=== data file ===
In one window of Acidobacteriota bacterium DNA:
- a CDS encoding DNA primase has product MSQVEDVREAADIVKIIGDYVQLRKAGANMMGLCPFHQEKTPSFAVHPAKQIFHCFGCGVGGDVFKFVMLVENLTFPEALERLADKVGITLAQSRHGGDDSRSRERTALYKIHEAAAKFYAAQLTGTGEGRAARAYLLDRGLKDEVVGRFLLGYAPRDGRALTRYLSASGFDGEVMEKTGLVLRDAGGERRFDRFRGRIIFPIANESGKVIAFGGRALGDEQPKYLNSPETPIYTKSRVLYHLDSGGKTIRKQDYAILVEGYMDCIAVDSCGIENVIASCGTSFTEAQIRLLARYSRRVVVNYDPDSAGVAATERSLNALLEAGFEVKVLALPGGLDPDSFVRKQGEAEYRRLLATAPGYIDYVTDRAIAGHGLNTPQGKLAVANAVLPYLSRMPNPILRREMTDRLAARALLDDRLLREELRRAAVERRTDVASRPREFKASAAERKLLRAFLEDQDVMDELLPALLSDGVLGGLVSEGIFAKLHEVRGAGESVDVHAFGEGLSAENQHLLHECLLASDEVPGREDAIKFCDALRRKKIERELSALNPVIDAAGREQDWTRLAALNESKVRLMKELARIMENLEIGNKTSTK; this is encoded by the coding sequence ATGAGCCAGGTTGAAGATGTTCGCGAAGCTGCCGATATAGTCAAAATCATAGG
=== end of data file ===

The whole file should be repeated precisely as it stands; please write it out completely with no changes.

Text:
In one window of Acidobacteriota bacterium DNA:
- a CDS encoding DNA primase has product MSQVEDVREAADIVKIIGDYVQLRKAGANMMGLCPFHQEKTPSFAVHPAKQIFHCFGCGVGGDVFKFVMLVENLTFPEALERLADKVGITLAQSRHGGDDSRSRERTALYKIHEAAAKFYAAQLTGTGEGRAARAYLLDRGLKDEVVGRFLLGYAPRDGRALTRYLSASGFDGEVMEKTGLVLRDAGGERRFDRFRGRIIFPIANESGKVIAFGGRALGDEQPKYLNSPETPIYTKSRVLYHLDSGGKTIRKQDYAILVEGYMDCIAVDSCGIENVIASCGTSFTEAQIRLLARYSRRVVVNYDPDSAGVAATERSLNALLEAGFEVKVLALPGGLDPDSFVRKQGEAEYRRLLATAPGYIDYVTDRAIAGHGLNTPQGKLAVANAVLPYLSRMPNPILRREMTDRLAARALLDDRLLREELRRAAVERRTDVASRPREFKASAAERKLLRAFLEDQDVMDELLPALLSDGVLGGLVSEGIFAKLHEVRGAGESVDVHAFGEGLSAENQHLLHECLLASDEVPGREDAIKFCDALRRKKIERELSALNPVIDAAGREQDWTRLAALNESKVRLMKELARIMENLEIGNKTSTK; this is encoded by the coding sequence ATGAGCCAGGTTGAAGATGTTCGCGAAGCTGCCGATATAGTCAAAATCATAGG